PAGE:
CEMA Safety Series: Tips to protect yourself and others from COVID-19


Defining your 'bubble'

As the “Friends” television show theme song goes, “I’ll be there for you, ‘cause you’re there for me too”.

During these times, who is there for you - and who can you stay close during COVID-19, without getting yourself or other people sick?

Let’s talk about ‘the bubble’.

The best way to keep yourself safe is to create an agreement with your closest friends or family to stick together and create a cohort. If you need more social interaction, members of a household can partner with other households to create a larger cohort, obviously the smaller the better but this can include up to an additional 15 people. The key to a cohort is to practice physical distancing and when that’s impossible wear a mask when you are around people outside your cohort. If someone in your bubble gets sick or tests positive, you must monitor closely for symptoms and be prepared to isolate yourself.

“Your cohort is your safe zone, where you can relax and let down your guard a bit in this battle against COVID. Your cohort can do fun things like a potluck dinner, ordering take out or even visiting a restaurant patio. You want to be very confident that people in your bubble are committed to staying healthy, because you are trusting them with your health and wellness. In more extreme cases of COVID you may be trusting them with your life, especially if you are elderly or have any medical vulnerabilities.” Says Tom Sampson, Chief of the Calgary Emergency Management Agency.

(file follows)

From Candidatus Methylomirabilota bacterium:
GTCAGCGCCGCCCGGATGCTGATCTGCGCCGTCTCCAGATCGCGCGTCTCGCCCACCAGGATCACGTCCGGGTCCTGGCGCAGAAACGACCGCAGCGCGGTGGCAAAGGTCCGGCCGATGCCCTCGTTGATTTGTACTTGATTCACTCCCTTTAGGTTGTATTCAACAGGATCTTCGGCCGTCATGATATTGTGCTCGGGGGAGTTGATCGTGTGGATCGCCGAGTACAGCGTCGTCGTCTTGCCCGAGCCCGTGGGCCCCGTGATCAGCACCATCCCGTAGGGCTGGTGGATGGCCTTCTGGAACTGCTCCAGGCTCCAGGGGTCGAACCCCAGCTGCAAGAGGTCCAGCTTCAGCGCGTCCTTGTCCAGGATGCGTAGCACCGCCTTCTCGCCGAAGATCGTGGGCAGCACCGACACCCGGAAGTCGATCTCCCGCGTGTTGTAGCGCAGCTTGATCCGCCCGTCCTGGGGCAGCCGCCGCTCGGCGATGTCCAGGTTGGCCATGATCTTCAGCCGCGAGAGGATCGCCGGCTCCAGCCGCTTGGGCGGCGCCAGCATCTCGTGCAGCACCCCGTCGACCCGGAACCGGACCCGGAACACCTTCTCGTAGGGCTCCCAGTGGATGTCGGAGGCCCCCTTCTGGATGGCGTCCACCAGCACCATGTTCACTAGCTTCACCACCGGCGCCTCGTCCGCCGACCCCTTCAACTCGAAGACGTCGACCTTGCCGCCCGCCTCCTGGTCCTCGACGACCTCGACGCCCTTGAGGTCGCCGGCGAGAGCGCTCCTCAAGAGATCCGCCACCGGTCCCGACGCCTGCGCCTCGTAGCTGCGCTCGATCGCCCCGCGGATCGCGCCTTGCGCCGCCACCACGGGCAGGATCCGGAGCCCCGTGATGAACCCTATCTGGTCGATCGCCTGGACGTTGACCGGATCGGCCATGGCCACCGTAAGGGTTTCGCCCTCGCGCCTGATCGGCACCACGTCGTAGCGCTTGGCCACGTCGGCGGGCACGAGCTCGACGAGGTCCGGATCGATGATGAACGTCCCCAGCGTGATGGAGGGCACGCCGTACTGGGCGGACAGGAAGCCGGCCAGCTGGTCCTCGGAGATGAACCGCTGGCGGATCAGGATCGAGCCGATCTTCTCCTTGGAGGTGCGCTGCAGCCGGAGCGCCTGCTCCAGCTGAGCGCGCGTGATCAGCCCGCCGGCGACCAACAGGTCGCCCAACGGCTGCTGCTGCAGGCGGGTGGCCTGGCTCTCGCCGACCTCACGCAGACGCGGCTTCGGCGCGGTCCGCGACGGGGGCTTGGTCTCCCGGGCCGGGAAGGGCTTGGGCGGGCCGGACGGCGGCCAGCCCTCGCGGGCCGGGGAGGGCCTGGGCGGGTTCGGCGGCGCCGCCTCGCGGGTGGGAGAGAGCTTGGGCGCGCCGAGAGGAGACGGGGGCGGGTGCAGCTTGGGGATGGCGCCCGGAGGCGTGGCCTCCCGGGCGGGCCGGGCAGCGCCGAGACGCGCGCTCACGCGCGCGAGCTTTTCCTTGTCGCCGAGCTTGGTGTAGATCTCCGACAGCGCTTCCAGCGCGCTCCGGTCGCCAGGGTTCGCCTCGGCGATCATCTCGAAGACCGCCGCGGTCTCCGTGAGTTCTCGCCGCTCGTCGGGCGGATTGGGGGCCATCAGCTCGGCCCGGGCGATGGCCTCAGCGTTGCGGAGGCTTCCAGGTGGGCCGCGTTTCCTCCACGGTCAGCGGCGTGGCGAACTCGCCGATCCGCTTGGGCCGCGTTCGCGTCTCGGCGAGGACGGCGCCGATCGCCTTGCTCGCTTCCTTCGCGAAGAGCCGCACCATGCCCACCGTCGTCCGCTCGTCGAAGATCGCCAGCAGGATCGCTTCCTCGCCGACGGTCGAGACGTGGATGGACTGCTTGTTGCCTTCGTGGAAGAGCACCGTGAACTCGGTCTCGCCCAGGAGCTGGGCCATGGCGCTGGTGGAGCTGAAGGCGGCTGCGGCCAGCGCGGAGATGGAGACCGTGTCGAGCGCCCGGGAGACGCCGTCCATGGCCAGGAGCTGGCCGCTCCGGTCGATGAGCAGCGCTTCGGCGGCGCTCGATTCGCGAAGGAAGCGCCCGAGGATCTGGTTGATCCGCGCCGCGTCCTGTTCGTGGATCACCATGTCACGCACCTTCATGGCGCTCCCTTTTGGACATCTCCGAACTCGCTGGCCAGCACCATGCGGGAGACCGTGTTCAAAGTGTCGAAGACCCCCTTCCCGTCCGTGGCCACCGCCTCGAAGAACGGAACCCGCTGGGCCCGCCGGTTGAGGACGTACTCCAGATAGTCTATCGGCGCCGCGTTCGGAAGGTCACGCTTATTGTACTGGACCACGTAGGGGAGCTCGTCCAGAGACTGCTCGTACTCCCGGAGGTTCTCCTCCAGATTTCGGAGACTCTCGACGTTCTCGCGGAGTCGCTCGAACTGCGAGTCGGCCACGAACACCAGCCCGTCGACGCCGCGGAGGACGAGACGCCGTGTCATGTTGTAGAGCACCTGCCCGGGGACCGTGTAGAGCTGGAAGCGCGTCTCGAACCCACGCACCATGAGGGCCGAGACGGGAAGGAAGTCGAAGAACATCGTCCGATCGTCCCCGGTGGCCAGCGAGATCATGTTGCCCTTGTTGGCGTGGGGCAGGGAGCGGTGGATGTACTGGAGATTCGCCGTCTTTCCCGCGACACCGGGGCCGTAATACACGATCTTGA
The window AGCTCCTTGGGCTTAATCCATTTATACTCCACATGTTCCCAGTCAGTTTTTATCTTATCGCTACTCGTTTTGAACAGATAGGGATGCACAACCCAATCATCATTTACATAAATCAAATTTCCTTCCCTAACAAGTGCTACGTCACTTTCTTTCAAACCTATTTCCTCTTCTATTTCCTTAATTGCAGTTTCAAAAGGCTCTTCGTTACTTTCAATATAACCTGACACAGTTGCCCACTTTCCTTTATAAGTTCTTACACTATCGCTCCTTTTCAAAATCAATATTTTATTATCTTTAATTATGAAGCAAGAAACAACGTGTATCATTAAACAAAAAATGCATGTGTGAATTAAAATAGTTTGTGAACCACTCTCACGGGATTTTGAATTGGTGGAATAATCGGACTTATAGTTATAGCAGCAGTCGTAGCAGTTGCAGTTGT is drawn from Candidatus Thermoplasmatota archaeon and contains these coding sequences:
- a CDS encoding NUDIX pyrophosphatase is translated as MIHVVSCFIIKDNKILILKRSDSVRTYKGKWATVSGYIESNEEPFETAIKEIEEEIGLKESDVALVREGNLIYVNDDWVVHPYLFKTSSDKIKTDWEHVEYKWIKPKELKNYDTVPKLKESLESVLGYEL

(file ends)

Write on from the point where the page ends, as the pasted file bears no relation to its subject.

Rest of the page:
Cohorts are all about limiting your risk.

With respect to people (from outside your cohort) who want to come by for a visit, it is best to set the ground rules before they come. Lines like “hey we would love to have a quick visit outside on the deck where we can physically space out, we won’t be serving any food, were taking this COVID thing seriously, but I can certainly provide you a cold beverage.” Think of the five P’s that can cause a challenge for you…People in Prolonged, Poorly ventilated, Protection free, Proximity.

Sitting outdoors, going to an outdoor patio or restaurant or doing an outdoor activity like hiking or snowshoeing are all ok but you should be careful to take separate vehicles and avoid any indoor close contact with anyone not in your bubble.

Learn more about cohort families on

For general information visit